PERTH (miningweekly.com) – Iron-ore developer Iron Road has inked a memorandum of understanding (MoU) with grain growers in South Australia to develop a grain terminal and export facility.
The MoU was signed with a recently formed farmers cooperative EPCBH and would see Iron Road work collaboratively to establish a grains export business with facilities at Cape Hardy, making use of the iron-ore company's infrastructure.
Iron Road MD Andrew Stocks on Tuesday reiterated that its Central Eyre iron project would unlock significant benefits well beyond the project’s mining and ore processing operation.
“We operate on a principle of third-party access to our planned infrastructure business. The approved deep-water port at Cape Hardy will be a first for South Australia and a fresh approach to infrastructure development in the region,” Stocks said.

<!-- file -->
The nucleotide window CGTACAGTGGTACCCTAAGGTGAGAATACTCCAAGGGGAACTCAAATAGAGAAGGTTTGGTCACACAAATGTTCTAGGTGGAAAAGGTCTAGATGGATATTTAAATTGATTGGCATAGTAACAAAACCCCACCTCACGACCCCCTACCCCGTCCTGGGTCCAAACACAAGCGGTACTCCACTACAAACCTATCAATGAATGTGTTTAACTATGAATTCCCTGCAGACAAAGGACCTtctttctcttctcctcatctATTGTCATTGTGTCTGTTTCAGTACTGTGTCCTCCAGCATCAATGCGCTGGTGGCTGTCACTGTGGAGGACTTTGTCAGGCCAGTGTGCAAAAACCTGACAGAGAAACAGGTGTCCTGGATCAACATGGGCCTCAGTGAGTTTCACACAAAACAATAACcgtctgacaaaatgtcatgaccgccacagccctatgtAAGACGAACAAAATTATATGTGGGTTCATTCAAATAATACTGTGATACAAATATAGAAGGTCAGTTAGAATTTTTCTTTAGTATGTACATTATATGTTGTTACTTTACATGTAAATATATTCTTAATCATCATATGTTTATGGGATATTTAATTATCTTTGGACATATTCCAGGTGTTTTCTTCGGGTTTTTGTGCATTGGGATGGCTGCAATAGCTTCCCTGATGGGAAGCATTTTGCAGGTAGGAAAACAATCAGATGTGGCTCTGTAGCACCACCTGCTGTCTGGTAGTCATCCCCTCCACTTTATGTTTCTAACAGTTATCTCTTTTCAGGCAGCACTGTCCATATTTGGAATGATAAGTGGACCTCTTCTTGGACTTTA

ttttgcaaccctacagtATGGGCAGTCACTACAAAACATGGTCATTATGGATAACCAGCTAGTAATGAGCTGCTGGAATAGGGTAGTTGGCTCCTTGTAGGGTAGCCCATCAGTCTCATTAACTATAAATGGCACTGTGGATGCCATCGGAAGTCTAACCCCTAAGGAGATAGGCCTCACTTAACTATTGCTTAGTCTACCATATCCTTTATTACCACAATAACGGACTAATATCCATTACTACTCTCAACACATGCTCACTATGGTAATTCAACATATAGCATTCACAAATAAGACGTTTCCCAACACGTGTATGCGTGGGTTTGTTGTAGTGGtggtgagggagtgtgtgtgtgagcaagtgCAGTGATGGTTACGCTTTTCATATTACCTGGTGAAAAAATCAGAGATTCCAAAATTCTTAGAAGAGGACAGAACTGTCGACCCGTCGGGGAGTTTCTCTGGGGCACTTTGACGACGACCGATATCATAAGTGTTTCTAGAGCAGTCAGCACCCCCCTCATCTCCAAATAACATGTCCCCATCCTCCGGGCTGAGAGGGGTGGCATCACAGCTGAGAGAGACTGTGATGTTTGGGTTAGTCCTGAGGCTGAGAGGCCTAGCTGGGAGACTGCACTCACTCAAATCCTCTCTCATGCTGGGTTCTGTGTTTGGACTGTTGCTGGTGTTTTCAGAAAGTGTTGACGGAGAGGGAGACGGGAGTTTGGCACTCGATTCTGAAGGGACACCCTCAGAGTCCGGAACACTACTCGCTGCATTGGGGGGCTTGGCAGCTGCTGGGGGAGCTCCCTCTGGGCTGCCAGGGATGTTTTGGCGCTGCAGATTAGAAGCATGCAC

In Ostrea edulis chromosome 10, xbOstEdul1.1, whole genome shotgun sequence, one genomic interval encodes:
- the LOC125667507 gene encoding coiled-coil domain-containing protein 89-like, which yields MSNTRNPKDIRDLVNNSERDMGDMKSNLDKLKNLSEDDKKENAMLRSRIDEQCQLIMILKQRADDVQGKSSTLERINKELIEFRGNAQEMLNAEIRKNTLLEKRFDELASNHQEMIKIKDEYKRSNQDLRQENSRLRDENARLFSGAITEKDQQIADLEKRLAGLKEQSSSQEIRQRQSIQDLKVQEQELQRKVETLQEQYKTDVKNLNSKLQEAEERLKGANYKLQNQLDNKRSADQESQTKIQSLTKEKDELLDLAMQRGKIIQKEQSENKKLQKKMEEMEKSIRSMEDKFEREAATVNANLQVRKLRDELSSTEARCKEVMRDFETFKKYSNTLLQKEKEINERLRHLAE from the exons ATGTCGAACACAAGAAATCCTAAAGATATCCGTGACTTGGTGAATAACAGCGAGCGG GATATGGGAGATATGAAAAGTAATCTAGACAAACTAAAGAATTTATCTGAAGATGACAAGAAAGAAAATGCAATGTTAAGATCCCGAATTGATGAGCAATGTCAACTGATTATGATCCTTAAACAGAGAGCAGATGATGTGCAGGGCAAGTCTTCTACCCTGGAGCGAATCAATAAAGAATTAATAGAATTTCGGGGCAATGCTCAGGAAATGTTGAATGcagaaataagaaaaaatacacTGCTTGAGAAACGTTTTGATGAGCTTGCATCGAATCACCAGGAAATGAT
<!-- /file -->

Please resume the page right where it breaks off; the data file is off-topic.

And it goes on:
He added that the development of multi-user facilities with cross commodity access for other industries, would open up substantial additional export and import opportunities and maximise benefits at regional and state level.
Iron Road’s $3.7-billion Central Eyre project is slated to be Australia’s largest magnetite mine with production capacity of 21.5-million tonnes a year over 25 years. The project will include the construction of a new 145 km rail link and deep-water port at Cape Hardy, near Tumby Bay.